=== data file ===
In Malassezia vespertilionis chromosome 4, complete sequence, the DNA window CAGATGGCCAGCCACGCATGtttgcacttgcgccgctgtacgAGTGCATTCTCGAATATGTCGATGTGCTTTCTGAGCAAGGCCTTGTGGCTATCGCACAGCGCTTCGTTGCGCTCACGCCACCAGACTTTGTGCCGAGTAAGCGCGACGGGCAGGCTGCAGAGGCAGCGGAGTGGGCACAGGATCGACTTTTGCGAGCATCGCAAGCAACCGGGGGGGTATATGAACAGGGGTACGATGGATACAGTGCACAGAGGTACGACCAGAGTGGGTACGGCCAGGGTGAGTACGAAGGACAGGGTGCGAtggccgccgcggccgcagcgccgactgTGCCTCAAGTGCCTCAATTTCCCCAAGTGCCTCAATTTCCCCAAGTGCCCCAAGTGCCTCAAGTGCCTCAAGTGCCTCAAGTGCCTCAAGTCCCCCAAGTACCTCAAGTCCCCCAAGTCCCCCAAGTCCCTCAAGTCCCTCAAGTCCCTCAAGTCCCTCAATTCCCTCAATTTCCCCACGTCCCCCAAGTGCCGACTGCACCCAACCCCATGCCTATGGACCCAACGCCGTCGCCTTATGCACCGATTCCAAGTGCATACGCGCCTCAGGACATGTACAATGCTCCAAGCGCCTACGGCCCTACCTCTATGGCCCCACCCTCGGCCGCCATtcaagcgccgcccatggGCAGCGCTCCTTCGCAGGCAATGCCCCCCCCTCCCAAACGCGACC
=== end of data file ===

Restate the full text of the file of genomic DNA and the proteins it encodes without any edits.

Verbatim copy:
In Malassezia vespertilionis chromosome 4, complete sequence, the DNA window CAGATGGCCAGCCACGCATGtttgcacttgcgccgctgtacgAGTGCATTCTCGAATATGTCGATGTGCTTTCTGAGCAAGGCCTTGTGGCTATCGCACAGCGCTTCGTTGCGCTCACGCCACCAGACTTTGTGCCGAGTAAGCGCGACGGGCAGGCTGCAGAGGCAGCGGAGTGGGCACAGGATCGACTTTTGCGAGCATCGCAAGCAACCGGGGGGGTATATGAACAGGGGTACGATGGATACAGTGCACAGAGGTACGACCAGAGTGGGTACGGCCAGGGTGAGTACGAAGGACAGGGTGCGAtggccgccgcggccgcagcgccgactgTGCCTCAAGTGCCTCAATTTCCCCAAGTGCCTCAATTTCCCCAAGTGCCCCAAGTGCCTCAAGTGCCTCAAGTGCCTCAAGTGCCTCAAGTCCCCCAAGTACCTCAAGTCCCCCAAGTCCCCCAAGTCCCTCAAGTCCCTCAAGTCCCTCAAGTCCCTCAATTCCCTCAATTTCCCCACGTCCCCCAAGTGCCGACTGCACCCAACCCCATGCCTATGGACCCAACGCCGTCGCCTTATGCACCGATTCCAAGTGCATACGCGCCTCAGGACATGTACAATGCTCCAAGCGCCTACGGCCCTACCTCTATGGCCCCACCCTCGGCCGCCATtcaagcgccgcccatggGCAGCGCTCCTTCGCAGGCAATGCCCCCCCCTCCCAAACGCGACC